copy.
    Smith’s overall accessment of Pepsi-Cola’s performance: “They did fine.”
    As for Madeira, the experience taught her that a “crisis can only be in your control if you
    cooperate with the media, invite them in, and furnish them with facts. Your only defense
    when your company is on trial is to be a participant in that trial.”
    VNRs are the right thing, Uh huh!
    Who says video news releases are fake news? Certainly not executives at Pepsi-Cola
    who were able to reach 365 million viewers with four VNRs during the syringe
    tampering scare in June. If these preliminary usage figures supplied by Medialink, the
    firm that distributed the VNRs, are even close to being accurate, then it appears that
    Pepsi did do the right thing, Uh huh!
    “Because the story was breaking so quickly in electronic media, we needed to speak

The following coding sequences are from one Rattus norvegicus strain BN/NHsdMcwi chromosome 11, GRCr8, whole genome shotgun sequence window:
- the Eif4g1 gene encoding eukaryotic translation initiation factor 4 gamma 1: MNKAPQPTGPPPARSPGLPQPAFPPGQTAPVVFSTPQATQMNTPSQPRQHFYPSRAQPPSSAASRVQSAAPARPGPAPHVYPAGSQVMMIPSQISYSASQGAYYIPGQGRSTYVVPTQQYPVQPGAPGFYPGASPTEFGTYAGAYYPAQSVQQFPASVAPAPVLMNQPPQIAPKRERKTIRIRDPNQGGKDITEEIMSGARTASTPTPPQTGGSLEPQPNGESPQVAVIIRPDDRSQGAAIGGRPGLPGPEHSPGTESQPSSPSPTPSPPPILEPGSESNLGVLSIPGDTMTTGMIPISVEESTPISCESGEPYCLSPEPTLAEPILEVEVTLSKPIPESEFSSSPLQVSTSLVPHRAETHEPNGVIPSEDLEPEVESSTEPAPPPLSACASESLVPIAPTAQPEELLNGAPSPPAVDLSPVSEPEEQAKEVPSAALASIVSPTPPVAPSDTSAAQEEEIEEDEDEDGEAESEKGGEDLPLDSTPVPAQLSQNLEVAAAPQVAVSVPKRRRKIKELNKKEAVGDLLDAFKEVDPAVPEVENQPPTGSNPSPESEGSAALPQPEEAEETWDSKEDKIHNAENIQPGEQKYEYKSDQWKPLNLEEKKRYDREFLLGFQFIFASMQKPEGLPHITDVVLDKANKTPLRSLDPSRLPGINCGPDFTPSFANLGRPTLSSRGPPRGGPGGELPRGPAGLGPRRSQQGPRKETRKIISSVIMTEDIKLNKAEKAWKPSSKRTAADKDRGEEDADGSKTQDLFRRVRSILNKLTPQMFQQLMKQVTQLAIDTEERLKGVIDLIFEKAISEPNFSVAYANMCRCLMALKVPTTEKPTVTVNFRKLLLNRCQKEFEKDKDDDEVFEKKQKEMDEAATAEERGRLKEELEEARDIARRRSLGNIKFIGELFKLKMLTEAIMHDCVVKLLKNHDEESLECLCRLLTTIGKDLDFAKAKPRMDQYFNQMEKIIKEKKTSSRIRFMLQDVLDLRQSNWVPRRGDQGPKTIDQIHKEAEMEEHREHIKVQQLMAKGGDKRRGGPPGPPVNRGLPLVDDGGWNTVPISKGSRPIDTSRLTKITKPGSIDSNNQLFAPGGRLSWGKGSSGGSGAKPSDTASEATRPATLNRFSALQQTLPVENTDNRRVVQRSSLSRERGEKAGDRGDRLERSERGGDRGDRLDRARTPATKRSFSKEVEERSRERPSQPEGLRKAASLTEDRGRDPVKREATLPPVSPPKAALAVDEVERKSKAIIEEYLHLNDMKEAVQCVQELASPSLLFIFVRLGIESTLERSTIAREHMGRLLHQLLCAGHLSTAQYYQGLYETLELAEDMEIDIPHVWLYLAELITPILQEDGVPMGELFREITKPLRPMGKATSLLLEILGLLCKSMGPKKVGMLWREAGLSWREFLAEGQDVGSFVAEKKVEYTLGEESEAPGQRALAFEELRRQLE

quickly and in headlines,” said Andrew Giangola, manager/public affairs for Pepsi-Cola.
    “We knew that Americans are essentially fair and would make a rational judgment based
    on the facts. The VNRs enabled us to share facts each night on the evening news, and
    ultimately prove that the so-called Pepsi scare was merely a vicious hoax.”
    Two of the four VNRs, which were produced by New York-based Robert Chang
    Productions, set new viewership records for Medialink. The first VNR, produced on June
    15, was the record-setter. It contained exclusive B-roll of Pepsi bottling procedures and
    was seen by 182 million viewers, said Medialink, which based their figures mainly on
    Nielsen Media Research’s electronic coding system. Medialink’s previous record was set
    in 1990 when 82 million viewers saw Star Kist’s “Dolphin-Safe Tuna” VNR. The other
    record-breaking Pepsi-Cola VNR, produced two days later and which contained
    surveillance camera footage of a suspect allegedly tampering with a can of Pepsi in
    Colorado, was seen by at least 95 million viewers.